You may already know that AMBER Alerts are sent to your phone automatically through a text message. Using Facebook to send the alerts allows users to see a photo of the child, along with a possible vehicle description and other important information. Facebook users are now able to share the posting with their friends–a better system than text messages, where we receive is only a few words. This gives people the visual aid that could help find more children in the future.

You won’t see the AMBER Alert unless it is in your area; sometimes you might not see one at all. It all depends on the targeted area for the alert.

amber-iphone

Image via TechCrunch

Facebook versus Twitter

In 2014, an 11-year-old girl was abducted but was fortunately recovered when a motel clerk recognized the girl from a Facebook post seen on the clerk’s timeline. This story led the NCMEC to see more value in Facebook sharing than Twitter retweeting. According to Forbes, Facebook had nearly 1.3 billion active monthly users in 2014, compared to Twitter’s 271 million active monthly users. In general, people tend to use Facebook a lot more than Twitter, however, 86 percent of time is spent on Twitter’s mobile application, whereas 68 percent of time is spent on the Facebook application. Despite these statistics, the NCMEC found it fitting to have the AMBER Alerts on Facebook.

Considering the AMBER Alert system has worked for nearly 20 years, Facebook and the NCMEC have high hopes that this new system will help bring more children home to their families.

Do you think AMBER alerts being used on Facebook will be an effective way to notify the public about missing children? Let us know, and connect with Innovative PR on Facebook, Twitter and Instagram.

Facebook and Apple Offer Paid Procedure Intending to Empower Women

by Jordan Rafferty

Facebook and Apple are two leading competitors in their industries, always staying one step ahead of the game. Apple recently released a new iPhone and iPad, while Facebook has surpassed 1.35 billion active users. Both share a competitive nature, so it’s no surprise when they both make the same announcement, creating quite a stir.

Both companies announced a new employee “benefit” for women. They offer female employees $20,000 to cover the cost of two rounds of freezing their eggs. Apple released a statement saying, “We want to empower women at Apple to do the best work of their lives as they care for loved ones and raise their families.”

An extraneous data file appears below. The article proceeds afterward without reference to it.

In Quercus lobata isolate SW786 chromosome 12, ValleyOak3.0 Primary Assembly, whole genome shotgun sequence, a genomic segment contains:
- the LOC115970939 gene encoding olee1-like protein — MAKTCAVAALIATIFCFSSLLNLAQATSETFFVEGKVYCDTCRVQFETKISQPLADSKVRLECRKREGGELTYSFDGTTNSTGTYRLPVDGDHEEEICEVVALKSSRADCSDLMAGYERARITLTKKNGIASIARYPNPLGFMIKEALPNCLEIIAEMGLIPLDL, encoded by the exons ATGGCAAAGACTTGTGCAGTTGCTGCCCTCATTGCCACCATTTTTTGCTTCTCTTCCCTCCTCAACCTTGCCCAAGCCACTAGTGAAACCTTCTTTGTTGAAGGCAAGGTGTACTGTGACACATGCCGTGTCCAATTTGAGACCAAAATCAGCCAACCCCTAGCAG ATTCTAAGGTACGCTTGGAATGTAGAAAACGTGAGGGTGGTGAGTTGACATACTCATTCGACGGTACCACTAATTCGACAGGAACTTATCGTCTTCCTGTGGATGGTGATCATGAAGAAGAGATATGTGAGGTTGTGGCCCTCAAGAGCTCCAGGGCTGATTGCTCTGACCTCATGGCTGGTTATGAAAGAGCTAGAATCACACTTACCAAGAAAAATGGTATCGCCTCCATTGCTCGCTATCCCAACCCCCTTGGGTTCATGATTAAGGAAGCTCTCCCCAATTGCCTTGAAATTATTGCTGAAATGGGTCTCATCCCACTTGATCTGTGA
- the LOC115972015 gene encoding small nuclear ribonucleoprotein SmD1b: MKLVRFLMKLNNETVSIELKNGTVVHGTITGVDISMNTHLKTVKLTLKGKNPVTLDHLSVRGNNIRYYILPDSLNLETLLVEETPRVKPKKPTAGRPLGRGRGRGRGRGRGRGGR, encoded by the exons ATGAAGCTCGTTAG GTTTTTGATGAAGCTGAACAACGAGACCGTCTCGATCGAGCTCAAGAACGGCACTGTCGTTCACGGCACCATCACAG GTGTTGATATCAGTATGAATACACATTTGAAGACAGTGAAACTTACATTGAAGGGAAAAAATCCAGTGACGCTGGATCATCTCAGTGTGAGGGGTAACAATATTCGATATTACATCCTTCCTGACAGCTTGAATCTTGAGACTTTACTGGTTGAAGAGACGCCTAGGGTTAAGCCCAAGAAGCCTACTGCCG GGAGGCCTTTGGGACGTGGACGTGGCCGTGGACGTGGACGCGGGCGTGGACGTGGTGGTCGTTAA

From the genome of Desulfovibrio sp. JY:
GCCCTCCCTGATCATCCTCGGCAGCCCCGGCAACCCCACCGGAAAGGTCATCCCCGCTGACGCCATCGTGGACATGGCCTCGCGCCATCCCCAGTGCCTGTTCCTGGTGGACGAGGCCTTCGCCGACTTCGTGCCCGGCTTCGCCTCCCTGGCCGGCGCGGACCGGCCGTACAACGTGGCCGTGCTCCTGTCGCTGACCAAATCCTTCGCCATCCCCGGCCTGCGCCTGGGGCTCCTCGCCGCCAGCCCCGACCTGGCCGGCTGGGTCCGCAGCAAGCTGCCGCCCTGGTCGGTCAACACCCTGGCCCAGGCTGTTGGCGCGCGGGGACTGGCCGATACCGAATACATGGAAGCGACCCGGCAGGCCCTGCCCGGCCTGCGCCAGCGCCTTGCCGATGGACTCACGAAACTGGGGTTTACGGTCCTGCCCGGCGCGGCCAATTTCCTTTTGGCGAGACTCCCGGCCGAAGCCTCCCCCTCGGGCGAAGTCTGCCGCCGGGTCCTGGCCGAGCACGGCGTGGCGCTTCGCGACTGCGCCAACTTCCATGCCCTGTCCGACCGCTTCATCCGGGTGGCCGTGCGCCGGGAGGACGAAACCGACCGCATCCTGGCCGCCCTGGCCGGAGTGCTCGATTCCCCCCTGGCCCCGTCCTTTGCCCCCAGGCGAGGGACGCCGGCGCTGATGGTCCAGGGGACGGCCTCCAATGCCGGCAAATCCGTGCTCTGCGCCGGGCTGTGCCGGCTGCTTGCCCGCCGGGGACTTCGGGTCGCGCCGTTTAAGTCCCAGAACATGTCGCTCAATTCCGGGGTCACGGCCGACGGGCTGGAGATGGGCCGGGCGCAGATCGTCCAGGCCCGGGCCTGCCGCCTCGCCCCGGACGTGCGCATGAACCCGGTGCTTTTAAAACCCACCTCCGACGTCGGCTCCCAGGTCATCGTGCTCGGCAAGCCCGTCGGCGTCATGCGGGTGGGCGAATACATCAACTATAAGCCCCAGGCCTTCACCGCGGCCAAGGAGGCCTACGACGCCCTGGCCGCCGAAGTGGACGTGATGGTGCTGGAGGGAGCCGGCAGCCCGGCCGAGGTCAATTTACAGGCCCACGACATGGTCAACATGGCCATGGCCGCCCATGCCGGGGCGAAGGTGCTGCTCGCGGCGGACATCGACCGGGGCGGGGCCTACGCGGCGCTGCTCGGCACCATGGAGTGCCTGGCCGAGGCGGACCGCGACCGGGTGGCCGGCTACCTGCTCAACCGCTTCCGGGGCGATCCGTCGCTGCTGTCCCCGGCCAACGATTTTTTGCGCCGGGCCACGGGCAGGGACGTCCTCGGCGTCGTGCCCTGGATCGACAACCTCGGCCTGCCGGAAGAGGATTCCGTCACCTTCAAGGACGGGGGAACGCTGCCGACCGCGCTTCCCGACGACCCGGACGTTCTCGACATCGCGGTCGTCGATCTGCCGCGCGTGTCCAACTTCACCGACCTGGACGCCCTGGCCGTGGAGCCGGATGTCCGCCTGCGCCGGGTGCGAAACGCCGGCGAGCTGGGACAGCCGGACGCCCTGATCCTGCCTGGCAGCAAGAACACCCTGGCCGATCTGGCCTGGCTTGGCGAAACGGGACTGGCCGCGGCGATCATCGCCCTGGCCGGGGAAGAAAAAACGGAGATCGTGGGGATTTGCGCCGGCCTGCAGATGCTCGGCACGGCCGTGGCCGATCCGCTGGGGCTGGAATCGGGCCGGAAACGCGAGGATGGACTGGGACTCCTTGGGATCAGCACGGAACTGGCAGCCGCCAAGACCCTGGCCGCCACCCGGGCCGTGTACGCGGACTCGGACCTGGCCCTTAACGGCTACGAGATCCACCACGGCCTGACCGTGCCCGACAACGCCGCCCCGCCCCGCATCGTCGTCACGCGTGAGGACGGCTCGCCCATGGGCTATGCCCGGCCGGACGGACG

My first reaction to these announcements was a positive one. I commend them for being ahead of the game (or so I initially thought. A few other companies offer similar benefits). Women are now having children much later in life because they want to focus on their careers or finding the right partner. Facebook and Apple noticed this trend. Yet, 43 percent of women leave their careers because they have children (according to theatlantic.com). By offering to pay for the delay of children in a female employees life, they are able to keep their staff longer, and it’s enabling women to rise up to higher positions because they stay with the company for longer periods of time.

Social media reaction

So, I am really excited about this announcement, and then I get on Twitter, Facebook and Google News. Some people do not like this one bit. There has been far more backlash than either company anticipated. Here are a couple tweets I saw on my feed:

People are concerned that Apple and Facebook have the ulterior motive of forcing women to put the company first and a family last. This is a concern that could address by communicating to their publics on the issue. Some are also concerned with the health risks of the procedure itself.

I went from excited to sad for Apple and Facebook in a matter of minutes. In my heart I believe the companies are trying to do the right thing, but I can’t help but think that they should have done the research to anticipate the negative reaction. Remember the first step of the RACE model? Research, Research, Research. You never know what you will come across. The smallest detail could make or break you.

I read a number of the articles on Google News and,according to alternet.org, hyperstimulation of the ovaries (the freezing process) uses what some see as an aggressive and potentially dangerous hormone therapy that uses non-FDA regulated drugs. Those opposed believe a number of things can go wrong with this process, like punctured ovaries or organs, abdominal bleeding and other complications. Bloggers and Twitter users alike are concerned with the risks to the procedure and are questioning why Facebook and Apple even agreed to offer such a thing to their employees. Some feel that by offering to pay for this the companies are basically saying that families are not important.

Communicate with your publics